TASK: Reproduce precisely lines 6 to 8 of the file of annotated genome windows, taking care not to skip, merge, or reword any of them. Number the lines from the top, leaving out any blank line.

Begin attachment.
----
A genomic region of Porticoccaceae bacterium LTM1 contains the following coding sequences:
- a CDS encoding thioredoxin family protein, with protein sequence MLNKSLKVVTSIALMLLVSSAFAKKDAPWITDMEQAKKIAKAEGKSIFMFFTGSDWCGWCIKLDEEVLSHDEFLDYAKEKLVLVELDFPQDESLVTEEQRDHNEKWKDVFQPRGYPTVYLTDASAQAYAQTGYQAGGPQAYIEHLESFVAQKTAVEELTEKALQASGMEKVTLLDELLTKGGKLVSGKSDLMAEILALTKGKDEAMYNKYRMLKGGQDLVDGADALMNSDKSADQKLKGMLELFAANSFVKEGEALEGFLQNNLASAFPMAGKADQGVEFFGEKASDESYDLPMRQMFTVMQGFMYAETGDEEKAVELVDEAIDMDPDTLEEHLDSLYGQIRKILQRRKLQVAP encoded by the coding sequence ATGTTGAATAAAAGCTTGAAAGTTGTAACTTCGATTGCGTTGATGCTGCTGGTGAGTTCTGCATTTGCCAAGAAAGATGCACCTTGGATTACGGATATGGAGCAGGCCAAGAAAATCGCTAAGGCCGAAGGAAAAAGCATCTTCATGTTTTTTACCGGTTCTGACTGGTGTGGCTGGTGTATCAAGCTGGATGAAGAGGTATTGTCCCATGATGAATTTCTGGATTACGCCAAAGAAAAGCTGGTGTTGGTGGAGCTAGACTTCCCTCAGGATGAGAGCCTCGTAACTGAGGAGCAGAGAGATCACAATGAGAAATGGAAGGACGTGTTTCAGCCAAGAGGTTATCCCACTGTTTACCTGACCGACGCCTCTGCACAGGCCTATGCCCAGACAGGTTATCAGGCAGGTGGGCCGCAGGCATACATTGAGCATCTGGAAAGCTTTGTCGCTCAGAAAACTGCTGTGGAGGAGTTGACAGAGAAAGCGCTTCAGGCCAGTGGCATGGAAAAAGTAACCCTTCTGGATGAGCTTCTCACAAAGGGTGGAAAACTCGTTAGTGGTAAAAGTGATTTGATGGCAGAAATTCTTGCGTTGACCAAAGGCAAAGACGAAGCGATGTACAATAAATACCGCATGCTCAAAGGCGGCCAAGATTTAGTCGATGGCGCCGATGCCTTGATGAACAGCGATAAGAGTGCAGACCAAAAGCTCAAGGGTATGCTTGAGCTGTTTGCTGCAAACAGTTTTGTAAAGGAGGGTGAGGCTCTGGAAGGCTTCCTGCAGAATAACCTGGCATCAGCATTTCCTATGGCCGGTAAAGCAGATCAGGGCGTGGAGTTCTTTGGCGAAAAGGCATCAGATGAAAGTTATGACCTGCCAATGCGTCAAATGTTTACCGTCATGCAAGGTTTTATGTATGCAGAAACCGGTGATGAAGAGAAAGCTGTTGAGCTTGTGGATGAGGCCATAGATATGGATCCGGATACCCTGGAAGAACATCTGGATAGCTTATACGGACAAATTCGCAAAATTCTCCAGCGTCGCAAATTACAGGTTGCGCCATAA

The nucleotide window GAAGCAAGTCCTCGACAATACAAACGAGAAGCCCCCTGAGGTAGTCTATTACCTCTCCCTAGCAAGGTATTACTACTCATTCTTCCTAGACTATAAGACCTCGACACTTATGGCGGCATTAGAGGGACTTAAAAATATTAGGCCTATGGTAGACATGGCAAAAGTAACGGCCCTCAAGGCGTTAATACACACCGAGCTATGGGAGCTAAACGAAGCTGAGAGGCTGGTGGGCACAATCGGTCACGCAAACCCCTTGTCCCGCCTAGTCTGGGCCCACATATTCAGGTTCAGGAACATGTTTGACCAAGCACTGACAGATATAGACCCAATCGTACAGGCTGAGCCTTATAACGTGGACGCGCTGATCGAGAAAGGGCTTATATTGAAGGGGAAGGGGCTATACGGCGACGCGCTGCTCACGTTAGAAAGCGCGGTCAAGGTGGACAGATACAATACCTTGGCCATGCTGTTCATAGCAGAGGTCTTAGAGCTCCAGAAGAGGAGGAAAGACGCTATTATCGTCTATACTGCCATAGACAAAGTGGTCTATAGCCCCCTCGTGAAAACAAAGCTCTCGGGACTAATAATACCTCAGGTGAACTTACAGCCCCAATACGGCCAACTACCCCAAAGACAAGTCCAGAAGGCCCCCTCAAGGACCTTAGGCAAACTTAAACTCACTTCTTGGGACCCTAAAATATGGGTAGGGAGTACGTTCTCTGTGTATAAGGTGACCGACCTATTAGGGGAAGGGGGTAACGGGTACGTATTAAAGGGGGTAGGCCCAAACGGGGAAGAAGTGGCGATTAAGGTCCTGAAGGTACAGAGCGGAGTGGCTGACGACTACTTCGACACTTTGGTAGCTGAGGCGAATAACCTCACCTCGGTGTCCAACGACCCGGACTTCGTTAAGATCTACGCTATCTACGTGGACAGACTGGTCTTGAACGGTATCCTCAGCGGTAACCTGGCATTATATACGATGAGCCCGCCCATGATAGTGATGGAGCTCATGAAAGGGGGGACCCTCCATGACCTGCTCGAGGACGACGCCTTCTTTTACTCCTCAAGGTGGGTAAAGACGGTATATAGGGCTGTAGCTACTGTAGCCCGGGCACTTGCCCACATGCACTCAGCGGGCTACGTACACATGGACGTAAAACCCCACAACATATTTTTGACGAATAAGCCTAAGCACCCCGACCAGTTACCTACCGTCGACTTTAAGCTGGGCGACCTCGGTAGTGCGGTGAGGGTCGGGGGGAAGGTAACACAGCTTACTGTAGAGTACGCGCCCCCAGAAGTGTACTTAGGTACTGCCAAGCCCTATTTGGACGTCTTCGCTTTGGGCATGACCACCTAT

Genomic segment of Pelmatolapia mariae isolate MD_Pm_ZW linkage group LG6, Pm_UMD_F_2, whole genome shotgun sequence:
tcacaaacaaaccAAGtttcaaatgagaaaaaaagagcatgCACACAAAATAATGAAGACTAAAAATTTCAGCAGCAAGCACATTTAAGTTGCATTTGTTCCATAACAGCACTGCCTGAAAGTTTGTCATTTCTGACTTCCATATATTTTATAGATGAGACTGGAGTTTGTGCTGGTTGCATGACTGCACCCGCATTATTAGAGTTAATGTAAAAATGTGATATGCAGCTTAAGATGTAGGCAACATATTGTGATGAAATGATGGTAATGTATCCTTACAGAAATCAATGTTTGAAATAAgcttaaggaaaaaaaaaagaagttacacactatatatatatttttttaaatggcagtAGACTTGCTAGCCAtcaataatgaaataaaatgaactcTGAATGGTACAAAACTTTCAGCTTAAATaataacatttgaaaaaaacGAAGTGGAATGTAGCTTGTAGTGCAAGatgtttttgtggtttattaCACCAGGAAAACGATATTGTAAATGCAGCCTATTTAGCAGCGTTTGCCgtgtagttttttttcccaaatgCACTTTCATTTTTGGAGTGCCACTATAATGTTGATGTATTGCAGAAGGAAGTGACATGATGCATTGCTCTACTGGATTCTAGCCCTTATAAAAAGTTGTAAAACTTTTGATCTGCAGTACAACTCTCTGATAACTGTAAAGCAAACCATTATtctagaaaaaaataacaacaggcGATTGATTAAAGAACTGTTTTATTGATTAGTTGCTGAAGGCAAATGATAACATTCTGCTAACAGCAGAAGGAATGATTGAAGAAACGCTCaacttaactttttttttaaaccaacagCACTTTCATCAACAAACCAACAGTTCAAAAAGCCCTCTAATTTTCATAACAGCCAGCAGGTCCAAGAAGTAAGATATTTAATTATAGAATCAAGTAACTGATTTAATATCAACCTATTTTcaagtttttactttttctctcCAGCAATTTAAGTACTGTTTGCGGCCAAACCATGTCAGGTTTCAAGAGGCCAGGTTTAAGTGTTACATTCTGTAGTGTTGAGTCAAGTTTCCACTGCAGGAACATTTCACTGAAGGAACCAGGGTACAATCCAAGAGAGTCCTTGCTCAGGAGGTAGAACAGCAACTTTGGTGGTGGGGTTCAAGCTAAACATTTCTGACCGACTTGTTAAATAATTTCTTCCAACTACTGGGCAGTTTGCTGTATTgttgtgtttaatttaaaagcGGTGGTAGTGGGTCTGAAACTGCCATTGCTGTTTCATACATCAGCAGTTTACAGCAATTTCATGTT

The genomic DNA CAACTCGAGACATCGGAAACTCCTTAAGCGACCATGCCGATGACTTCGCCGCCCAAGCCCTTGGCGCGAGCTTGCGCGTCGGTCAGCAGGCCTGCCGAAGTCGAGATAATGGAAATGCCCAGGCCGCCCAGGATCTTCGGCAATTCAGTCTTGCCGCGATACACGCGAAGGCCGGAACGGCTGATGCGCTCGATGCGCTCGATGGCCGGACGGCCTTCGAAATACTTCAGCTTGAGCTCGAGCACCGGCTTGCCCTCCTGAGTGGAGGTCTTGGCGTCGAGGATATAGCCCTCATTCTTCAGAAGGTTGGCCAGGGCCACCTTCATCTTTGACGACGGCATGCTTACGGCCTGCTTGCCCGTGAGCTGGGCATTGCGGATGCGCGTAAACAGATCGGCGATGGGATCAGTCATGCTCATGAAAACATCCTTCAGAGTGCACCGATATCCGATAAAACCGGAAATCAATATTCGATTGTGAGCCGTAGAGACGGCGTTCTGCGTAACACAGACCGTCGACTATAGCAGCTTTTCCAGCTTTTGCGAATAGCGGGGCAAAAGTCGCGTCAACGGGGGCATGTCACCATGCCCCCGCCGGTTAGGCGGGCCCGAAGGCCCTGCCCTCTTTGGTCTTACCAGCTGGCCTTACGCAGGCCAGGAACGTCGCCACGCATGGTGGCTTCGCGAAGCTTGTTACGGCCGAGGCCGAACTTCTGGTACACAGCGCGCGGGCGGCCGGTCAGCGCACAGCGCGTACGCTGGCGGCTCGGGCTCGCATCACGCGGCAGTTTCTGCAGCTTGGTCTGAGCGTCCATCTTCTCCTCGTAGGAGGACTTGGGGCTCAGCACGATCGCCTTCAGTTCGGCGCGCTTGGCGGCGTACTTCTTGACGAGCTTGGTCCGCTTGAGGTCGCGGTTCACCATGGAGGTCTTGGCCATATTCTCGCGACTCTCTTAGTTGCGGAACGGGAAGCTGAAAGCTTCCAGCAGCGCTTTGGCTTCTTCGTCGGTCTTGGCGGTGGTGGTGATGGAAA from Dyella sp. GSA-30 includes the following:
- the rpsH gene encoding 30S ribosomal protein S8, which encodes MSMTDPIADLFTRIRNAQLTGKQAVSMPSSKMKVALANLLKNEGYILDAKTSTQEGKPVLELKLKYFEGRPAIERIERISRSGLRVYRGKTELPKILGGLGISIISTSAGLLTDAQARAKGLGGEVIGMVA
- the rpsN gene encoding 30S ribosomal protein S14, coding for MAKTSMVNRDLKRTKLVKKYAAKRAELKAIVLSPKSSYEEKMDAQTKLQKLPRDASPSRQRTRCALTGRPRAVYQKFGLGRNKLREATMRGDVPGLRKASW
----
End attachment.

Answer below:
The genomic DNA CAACTCGAGACATCGGAAACTCCTTAAGCGACCATGCCGATGACTTCGCCGCCCAAGCCCTTGGCGCGAGCTTGCGCGTCGGTCAGCAGGCCTGCCGAAGTCGAGATAATGGAAATGCCCAGGCCGCCCAGGATCTTCGGCAATTCAGTCTTGCCGCGATACACGCGAAGGCCGGAACGGCTGATGCGCTCGATGCGCTCGATGGCCGGACGGCCTTCGAAATACTTCAGCTTGAGCTCGAGCACCGGCTTGCCCTCCTGAGTGGAGGTCTTGGCGTCGAGGATATAGCCCTCATTCTTCAGAAGGTTGGCCAGGGCCACCTTCATCTTTGACGACGGCATGCTTACGGCCTGCTTGCCCGTGAGCTGGGCATTGCGGATGCGCGTAAACAGATCGGCGATGGGATCAGTCATGCTCATGAAAACATCCTTCAGAGTGCACCGATATCCGATAAAACCGGAAATCAATATTCGATTGTGAGCCGTAGAGACGGCGTTCTGCGTAACACAGACCGTCGACTATAGCAGCTTTTCCAGCTTTTGCGAATAGCGGGGCAAAAGTCGCGTCAACGGGGGCATGTCACCATGCCCCCGCCGGTTAGGCGGGCCCGAAGGCCCTGCCCTCTTTGGTCTTACCAGCTGGCCTTACGCAGGCCAGGAACGTCGCCACGCATGGTGGCTTCGCGAAGCTTGTTACGGCCGAGGCCGAACTTCTGGTACACAGCGCGCGGGCGGCCGGTCAGCGCACAGCGCGTACGCTGGCGGCTCGGGCTCGCATCACGCGGCAGTTTCTGCAGCTTGGTCTGAGCGTCCATCTTCTCCTCGTAGGAGGACTTGGGGCTCAGCACGATCGCCTTCAGTTCGGCGCGCTTGGCGGCGTACTTCTTGACGAGCTTGGTCCGCTTGAGGTCGCGGTTCACCATGGAGGTCTTGGCCATATTCTCGCGACTCTCTTAGTTGCGGAACGGGAAGCTGAAAGCTTCCAGCAGCGCTTTGGCTTCTTCGTCGGTCTTGGCGGTGGTGGTGATGGAAA from Dyella sp. GSA-30 includes the following:
- the rpsH gene encoding 30S ribosomal protein S8, which encodes MSMTDPIADLFTRIRNAQLTGKQAVSMPSSKMKVALANLLKNEGYILDAKTSTQEGKPVLELKLKYFEGRPAIERIERISRSGLRVYRGKTELPKILGGLGISIISTSAGLLTDAQARAKGLGGEVIGMVA
- the rpsN gene encoding 30S ribosomal protein S14, coding for MAKTSMVNRDLKRTKLVKKYAAKRAELKAIVLSPKSSYEEKMDAQTKLQKLPRDASPSRQRTRCALTGRPRAVYQKFGLGRNKLREATMRGDVPGLRKASW